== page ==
The terms ‘IOK’ and ‘IHK’ also confuse, chiefly as many Pakistanis don’t appear to be interested in obtaining possession of Indian J&K’s Jammu or Ladakh regions. Remembering that the ‘k’ in the acrostic ‘Pakistan’ stands for ‘Kashmir’, Pakistanis want the Kashmir Valley. Here there is an important aside: despite what many Indians and others believe, Pakistan does not officially claim all of J&K. Rather, it wants the United Nations plebiscite held so that the people of J&K can decide whether J&K, in its entirety, will join either India or Pakistan. Meanwhile, Islamabad is administering ‘its’ portion of J&K until this poll is held. Pakistanis’ hopes for a plebiscite are forlorn, however. Since the 1950s, India has been unwilling to have this poll held.

And, finally, to India’s proposed use of the term ‘Pakistan Occupied J&K’. It is easy to change a term, although the change may not have much relevance. However, for two reasons, the term ‘POJ&K’ is more correct than ‘POK’. First, as noted, the India-Pakistan dispute over J&K should actually be called ‘the Jammu and Kashmir dispute’, not just ‘the Kashmir dispute’. Second, most of Azad Kashmir comprises western areas of the former Jammu Province, chiefly Mirpur, Kotli and Poonch. The problem remains that, whatever term New Delhi decides to use, it does not reflect the confusing fact that ‘occupied’ Gilgit-Baltistan also is part of the Kashmir dispute. We need a new, more inclusive, term for this dispute!

The opinions in this blog are mine. They do not necessarily reflect the opinions of any organisations, professional or otherwise, with which I am involved or associated.

Christopher Snedden
12 June 2014


Actual and Perceptional ‘Borders’ in J&K 22 January 2014



Map above from The Economist, 8 February 2012, www.economist.com/blogs/dailychart/2011/05/indian_pakistani_and_chinese_border_disputes


Actual and Perceptional ‘Borders’ in J&K     22 January 2014

The dispute over the international status of Jammu and Kashmir (J&K) is old, complicated and convoluted. India and Pakistan have been engaged in this matter emotionally, diplomatically and militarily from before the British left the Indian subcontinent in August 1947. J&K was then important to them because the princely state—commonly called ‘Kashmir’ after its most famous region—was prestigious. In 1947, J&K was India’s largest princely state. It had international borders with Afghanistan, China and (then independent) Tibet; the USSR’s Tajikistan Republic was nearby to the north. Some major rivers flowed through J&K: the Indus, Jhelum and Chenab. Finally, J&K would share post-partition borders with Pakistan and India, albeit short with India, with both nations wanting to include the princely state in their territory.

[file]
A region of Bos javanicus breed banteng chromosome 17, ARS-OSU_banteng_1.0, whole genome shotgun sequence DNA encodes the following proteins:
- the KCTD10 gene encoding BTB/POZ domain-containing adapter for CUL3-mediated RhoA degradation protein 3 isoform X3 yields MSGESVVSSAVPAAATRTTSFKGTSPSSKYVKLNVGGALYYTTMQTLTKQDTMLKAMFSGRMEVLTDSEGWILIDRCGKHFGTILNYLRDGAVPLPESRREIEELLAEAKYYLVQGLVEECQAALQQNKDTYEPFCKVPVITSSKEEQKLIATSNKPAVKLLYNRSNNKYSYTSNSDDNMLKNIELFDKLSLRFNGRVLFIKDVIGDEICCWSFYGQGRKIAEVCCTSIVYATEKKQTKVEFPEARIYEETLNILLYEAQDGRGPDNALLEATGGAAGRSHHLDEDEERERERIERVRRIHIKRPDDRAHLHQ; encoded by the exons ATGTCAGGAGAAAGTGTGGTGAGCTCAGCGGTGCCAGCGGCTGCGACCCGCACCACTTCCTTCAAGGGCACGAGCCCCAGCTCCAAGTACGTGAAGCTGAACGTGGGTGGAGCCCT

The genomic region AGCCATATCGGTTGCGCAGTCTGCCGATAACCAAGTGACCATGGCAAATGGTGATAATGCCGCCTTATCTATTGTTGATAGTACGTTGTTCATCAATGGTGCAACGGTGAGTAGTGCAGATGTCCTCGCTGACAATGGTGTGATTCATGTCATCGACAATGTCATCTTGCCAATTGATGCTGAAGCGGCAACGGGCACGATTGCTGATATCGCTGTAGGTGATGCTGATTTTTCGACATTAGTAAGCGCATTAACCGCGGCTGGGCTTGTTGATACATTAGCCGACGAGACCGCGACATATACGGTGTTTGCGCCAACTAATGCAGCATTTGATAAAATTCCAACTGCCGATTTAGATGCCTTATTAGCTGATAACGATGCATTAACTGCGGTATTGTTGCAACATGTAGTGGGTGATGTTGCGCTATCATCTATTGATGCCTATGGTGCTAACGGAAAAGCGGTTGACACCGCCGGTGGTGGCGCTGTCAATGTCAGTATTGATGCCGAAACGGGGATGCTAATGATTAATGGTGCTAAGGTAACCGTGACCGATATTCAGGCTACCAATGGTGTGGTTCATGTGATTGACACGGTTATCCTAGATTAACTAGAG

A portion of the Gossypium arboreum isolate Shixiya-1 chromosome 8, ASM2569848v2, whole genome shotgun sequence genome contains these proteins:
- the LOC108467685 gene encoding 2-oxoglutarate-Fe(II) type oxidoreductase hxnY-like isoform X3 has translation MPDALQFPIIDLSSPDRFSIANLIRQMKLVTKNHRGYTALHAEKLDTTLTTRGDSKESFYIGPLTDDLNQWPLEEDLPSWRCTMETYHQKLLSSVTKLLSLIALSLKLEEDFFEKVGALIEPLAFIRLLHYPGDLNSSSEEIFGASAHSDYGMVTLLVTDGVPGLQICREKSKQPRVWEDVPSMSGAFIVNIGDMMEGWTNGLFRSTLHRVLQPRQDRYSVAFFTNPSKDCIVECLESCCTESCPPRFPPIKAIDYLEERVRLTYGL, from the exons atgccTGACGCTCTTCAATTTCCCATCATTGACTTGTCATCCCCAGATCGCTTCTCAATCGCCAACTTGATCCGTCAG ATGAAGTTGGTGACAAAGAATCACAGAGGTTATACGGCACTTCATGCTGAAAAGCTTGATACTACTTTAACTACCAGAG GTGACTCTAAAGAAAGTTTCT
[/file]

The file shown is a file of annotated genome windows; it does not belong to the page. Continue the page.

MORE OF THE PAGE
In the finish, neither nation secured all of J&K. Since 1947, the former princely state has been militarily-divided between India, which controls Jammu, the Kashmir Valley and Ladakh, and Pakistan, which administers Azad (Free) Kashmir and Gilgit-Baltistan. China controls two areas nominally under J&K’s control in 1947: Aksai Chin and Shaksgam. Officially, India claims all of the territory ‘occupied’ by Pakistan and China because the ruler of J&K, Maharaja Sir Hari Singh, acceded to India on 26 October 1947. For New Delhi, all of J&K is an ‘integral part of India’. Pakistan is administering ‘its’ areas until a United Nations-supervised plebiscite can be held to determine whether the people of J&K want ‘their’ state, in its entirety, to join India or Pakistan. India and China, as part of their ongoing territorial and border negotiations, are discussing Aksai Chin. Beijing has said that it will renegotiate its control of Shaksgam should India and Pakistan resolve their dispute over J&K.

Interestingly, but problematically, India and Pakistan each has a different perception as to what comprises the former princely state. Official Indian maps show all of J&K as being Indian territory, even though civilian Indians have never set foot in areas outside India’s control: Azad Kashmir; Gilgit-Baltistan; Aksai Chin; Shaksgam. Official Pakistani maps show the Gilgit Agency as not being part of the ‘disputed territory’ of J&K. (Such maps also often show Junagadh and Manavadar, whose rulers acceded to Pakistan in 1947, as being Pakistan’s.) Although the British controlled the Gilgit Agency from the 1880s, they publicly returned (or retroceded) control of this territory to the Maharaja of J&K on 1 August 1947. Therefore, Gilgit is part of J&K, and of the Kashmir dispute.